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Friday, September 30, 2016
Faith leaders urge G20 to keep promises to poor
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 Today, religious leaders in Britain urged the G20 leaders not to forget their commitments to the world's poorest people in the current economic crisis.

In a communiqué issued in advance of next week's G20 meeting in London, they call on political leaders to consider the moral issues at the root of the current financial crisis, and to pay special attention to the needs of poor, marginalised and vulnerable people: "to forget their needs would be to compound regrettable past failures with needless future injustices".

Attention is drawn to promises made by the international community in "easier times" which now risk being "postponed by the pressing concern to rectify market failures". "Even in these difficult times we strongly urge the leaders of the G20 to hold fast to the commitments they have made to the world's poorest people."

Cardinal Cormac Murphy-O'Connor, Archbishop of Westminster, President of the Catholic Bishops' Conference of England and Wales said: "At a time of economic difficulty, it is important for all political leaders not to forget their promises to the world's poor. We pray for the poor, vulnerable and marginalised and also for the political leaders in their deliberations this week as we seek to create a more just world."

Cardinal Keith O'Brien, Archbishop of St Andrews and Edinburgh, President of the Catholic Bishops' Conference of Scotland said: "The financial crisis is affecting everyone but it is the poorest people in the developing world who will be affected most. The leaders of the G20 countries have a moral responsibility to rectify past mistakes and build a fairer more equitable world for all. Our prayers will be with them so they may find the strength within themselves to cast aside narrow self interest and consider the wider needs of the global community."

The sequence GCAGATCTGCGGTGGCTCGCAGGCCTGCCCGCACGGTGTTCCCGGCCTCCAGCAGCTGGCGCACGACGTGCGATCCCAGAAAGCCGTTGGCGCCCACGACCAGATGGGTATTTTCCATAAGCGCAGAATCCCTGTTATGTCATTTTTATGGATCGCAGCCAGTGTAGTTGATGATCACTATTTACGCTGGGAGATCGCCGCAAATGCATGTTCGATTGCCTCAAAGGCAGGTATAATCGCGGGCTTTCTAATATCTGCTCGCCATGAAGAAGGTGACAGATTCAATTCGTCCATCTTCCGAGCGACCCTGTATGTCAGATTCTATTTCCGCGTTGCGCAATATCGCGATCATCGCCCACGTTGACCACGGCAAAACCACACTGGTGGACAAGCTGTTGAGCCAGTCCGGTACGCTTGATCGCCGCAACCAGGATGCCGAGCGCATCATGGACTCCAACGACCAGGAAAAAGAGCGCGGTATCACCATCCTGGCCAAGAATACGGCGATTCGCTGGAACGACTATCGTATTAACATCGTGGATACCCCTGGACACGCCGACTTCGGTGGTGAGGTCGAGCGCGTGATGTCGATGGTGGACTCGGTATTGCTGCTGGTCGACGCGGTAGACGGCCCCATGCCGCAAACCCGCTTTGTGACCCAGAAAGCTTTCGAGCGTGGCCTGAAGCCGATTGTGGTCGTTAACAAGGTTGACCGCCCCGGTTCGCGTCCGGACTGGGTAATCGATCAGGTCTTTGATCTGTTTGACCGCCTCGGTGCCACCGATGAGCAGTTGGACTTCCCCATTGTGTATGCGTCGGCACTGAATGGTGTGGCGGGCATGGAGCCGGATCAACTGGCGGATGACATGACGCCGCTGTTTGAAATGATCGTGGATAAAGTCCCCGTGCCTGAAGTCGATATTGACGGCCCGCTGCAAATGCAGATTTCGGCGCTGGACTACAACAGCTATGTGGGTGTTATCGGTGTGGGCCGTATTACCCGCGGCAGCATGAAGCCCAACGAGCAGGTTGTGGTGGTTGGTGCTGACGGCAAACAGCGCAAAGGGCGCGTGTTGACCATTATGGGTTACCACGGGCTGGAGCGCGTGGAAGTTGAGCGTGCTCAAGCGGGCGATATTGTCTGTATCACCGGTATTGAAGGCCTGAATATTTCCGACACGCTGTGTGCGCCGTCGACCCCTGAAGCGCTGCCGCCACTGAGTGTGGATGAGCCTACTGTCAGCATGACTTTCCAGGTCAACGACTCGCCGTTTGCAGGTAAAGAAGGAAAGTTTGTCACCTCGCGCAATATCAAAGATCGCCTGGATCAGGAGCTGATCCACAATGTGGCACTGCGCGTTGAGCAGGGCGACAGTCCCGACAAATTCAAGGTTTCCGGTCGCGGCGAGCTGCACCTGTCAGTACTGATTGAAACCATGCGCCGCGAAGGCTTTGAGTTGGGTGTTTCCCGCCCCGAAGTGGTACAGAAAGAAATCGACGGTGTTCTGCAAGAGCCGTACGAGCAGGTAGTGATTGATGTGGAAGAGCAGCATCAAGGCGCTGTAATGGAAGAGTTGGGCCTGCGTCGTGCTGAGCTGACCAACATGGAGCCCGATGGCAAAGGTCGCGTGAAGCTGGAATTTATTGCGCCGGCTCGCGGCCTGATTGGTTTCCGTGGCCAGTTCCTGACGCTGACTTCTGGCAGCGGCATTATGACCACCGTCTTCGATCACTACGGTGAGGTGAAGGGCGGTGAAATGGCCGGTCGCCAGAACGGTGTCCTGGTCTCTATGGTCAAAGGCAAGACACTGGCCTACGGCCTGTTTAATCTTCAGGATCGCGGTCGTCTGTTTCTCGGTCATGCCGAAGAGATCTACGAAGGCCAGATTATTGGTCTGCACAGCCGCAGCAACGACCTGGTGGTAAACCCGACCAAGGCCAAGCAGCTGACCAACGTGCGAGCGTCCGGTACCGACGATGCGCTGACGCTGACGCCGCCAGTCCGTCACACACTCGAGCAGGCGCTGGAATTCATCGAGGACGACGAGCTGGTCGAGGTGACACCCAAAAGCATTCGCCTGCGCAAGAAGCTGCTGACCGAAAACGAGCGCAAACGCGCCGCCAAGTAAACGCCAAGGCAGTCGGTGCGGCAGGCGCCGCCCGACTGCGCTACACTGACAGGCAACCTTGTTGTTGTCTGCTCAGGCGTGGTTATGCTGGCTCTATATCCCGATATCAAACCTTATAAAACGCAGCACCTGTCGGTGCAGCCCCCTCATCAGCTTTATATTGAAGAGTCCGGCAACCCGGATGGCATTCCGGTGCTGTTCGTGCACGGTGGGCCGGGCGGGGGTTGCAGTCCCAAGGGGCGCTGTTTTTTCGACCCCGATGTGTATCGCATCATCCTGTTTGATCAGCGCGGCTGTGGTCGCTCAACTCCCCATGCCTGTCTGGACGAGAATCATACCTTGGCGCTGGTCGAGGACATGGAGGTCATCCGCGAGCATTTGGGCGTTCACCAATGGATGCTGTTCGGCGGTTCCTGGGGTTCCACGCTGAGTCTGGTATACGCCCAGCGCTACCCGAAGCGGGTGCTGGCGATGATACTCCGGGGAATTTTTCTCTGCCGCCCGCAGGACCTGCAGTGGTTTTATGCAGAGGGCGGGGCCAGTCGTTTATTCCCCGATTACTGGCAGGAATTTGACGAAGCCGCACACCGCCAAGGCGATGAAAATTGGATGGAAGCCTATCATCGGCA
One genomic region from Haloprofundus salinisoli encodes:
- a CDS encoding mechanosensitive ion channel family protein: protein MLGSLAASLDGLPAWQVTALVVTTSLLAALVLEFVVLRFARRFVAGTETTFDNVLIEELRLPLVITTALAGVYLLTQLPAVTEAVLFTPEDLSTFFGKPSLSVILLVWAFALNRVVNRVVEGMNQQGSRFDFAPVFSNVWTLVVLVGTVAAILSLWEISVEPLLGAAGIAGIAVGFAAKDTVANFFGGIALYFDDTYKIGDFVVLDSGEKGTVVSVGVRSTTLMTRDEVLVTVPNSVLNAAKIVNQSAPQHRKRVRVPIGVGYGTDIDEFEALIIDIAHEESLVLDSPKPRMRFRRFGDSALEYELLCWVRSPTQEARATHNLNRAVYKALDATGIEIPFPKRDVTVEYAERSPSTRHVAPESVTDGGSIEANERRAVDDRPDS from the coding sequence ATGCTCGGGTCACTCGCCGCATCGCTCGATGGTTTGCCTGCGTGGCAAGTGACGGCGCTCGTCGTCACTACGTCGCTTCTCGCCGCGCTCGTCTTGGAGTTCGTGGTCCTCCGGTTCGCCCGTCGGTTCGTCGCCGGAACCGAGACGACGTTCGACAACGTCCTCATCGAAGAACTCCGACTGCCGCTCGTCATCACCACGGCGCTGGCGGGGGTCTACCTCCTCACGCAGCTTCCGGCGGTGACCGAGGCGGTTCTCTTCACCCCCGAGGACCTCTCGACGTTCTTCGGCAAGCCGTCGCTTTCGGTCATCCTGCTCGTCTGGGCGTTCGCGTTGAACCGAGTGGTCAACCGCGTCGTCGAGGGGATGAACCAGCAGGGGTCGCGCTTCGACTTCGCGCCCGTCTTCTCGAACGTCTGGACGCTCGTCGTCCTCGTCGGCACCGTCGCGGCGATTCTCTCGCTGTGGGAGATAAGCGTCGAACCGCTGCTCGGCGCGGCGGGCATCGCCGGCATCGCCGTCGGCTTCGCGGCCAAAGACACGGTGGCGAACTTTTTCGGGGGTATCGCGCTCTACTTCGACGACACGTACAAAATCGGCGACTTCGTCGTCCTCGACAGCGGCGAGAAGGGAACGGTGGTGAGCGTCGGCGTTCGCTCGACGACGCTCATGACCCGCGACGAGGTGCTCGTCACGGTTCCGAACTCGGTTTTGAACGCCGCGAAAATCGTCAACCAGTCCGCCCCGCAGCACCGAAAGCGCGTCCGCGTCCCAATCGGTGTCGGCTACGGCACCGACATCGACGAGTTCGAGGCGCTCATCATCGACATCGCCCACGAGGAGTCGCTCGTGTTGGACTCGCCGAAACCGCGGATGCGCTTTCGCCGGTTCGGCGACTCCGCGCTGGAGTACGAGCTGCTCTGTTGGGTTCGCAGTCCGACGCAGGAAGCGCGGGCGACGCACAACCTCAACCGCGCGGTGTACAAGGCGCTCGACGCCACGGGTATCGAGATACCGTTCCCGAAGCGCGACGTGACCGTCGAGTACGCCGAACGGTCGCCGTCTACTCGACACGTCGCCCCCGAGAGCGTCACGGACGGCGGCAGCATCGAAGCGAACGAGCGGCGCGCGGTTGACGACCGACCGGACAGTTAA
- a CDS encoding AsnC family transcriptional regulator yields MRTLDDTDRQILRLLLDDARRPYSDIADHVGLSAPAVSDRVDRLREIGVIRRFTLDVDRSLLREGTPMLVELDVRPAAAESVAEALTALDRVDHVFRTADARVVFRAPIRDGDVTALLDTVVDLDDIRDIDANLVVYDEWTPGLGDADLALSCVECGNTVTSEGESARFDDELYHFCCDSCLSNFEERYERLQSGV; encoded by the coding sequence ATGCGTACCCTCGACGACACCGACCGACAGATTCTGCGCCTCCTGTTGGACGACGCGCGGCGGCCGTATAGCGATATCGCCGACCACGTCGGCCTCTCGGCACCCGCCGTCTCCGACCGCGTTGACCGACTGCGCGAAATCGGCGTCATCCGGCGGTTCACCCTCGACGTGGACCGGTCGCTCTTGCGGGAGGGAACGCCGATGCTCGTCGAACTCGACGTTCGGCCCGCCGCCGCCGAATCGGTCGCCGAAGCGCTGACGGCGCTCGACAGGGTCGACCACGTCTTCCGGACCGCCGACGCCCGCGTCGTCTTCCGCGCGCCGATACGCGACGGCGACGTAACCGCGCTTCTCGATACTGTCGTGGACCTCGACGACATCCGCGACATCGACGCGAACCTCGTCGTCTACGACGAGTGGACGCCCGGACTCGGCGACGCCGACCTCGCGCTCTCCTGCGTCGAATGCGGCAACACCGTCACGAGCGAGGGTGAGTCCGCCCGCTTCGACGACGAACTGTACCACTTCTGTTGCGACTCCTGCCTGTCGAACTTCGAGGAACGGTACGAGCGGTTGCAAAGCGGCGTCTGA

The Archbishop of Canterbury The Rt Revd and Rt Hon Dr Rowan Williams said: "The G20 meeting takes place in an atmosphere of high expectation: many people believe that this is a moment for the world's leaders to reaffirm their moral commitments to the welfare of all, especially the poorest, and to the care of the planet for future generations, as well as responding to the immediate challenges of securing a degree of financial stability. As religious leaders, we shall be praying that these expectations will be met and that the gathered politicians will be inspired to share a word of hope with all of us."

The Chief Rabbi of the United Hebrew Congregations of the Commonwealth Sir Jonathan Sacks said: "Our prayers are with the world's leaders that they be blessed with the wisdom and courage to begin the journey from recession to recovery, and from the old world of national pride to a new age of global responsibility."

To read the full text see: 30 March 2009 - Text: religious leaders message to G20

Source: CCN
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